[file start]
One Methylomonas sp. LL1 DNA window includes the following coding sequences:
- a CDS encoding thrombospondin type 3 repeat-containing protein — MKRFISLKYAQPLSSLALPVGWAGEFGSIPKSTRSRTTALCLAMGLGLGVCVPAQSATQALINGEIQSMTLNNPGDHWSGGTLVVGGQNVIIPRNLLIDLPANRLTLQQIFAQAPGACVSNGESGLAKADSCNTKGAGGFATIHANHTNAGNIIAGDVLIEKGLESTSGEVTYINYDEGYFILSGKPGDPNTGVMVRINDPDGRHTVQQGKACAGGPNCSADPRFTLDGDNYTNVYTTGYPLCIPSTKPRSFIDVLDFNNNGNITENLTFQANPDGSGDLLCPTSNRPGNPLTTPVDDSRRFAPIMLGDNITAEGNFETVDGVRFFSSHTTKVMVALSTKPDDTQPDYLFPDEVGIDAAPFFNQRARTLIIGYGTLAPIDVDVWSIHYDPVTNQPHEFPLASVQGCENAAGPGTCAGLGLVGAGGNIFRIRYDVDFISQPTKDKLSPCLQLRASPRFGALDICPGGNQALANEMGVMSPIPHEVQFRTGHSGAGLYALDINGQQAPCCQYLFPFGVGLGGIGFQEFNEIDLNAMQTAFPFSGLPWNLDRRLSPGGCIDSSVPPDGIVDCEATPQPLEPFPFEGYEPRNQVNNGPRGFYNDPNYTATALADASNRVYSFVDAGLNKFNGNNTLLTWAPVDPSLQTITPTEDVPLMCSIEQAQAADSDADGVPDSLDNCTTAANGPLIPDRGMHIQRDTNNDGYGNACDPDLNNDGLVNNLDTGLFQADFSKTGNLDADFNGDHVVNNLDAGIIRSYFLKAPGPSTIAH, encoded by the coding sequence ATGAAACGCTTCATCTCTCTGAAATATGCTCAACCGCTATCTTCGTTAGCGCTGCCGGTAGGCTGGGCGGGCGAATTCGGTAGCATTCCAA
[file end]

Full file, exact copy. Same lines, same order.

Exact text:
One Methylomonas sp. LL1 DNA window includes the following coding sequences:
- a CDS encoding thrombospondin type 3 repeat-containing protein — MKRFISLKYAQPLSSLALPVGWAGEFGSIPKSTRSRTTALCLAMGLGLGVCVPAQSATQALINGEIQSMTLNNPGDHWSGGTLVVGGQNVIIPRNLLIDLPANRLTLQQIFAQAPGACVSNGESGLAKADSCNTKGAGGFATIHANHTNAGNIIAGDVLIEKGLESTSGEVTYINYDEGYFILSGKPGDPNTGVMVRINDPDGRHTVQQGKACAGGPNCSADPRFTLDGDNYTNVYTTGYPLCIPSTKPRSFIDVLDFNNNGNITENLTFQANPDGSGDLLCPTSNRPGNPLTTPVDDSRRFAPIMLGDNITAEGNFETVDGVRFFSSHTTKVMVALSTKPDDTQPDYLFPDEVGIDAAPFFNQRARTLIIGYGTLAPIDVDVWSIHYDPVTNQPHEFPLASVQGCENAAGPGTCAGLGLVGAGGNIFRIRYDVDFISQPTKDKLSPCLQLRASPRFGALDICPGGNQALANEMGVMSPIPHEVQFRTGHSGAGLYALDINGQQAPCCQYLFPFGVGLGGIGFQEFNEIDLNAMQTAFPFSGLPWNLDRRLSPGGCIDSSVPPDGIVDCEATPQPLEPFPFEGYEPRNQVNNGPRGFYNDPNYTATALADASNRVYSFVDAGLNKFNGNNTLLTWAPVDPSLQTITPTEDVPLMCSIEQAQAADSDADGVPDSLDNCTTAANGPLIPDRGMHIQRDTNNDGYGNACDPDLNNDGLVNNLDTGLFQADFSKTGNLDADFNGDHVVNNLDAGIIRSYFLKAPGPSTIAH, encoded by the coding sequence ATGAAACGCTTCATCTCTCTGAAATATGCTCAACCGCTATCTTCGTTAGCGCTGCCGGTAGGCTGGGCGGGCGAATTCGGTAGCATTCCAA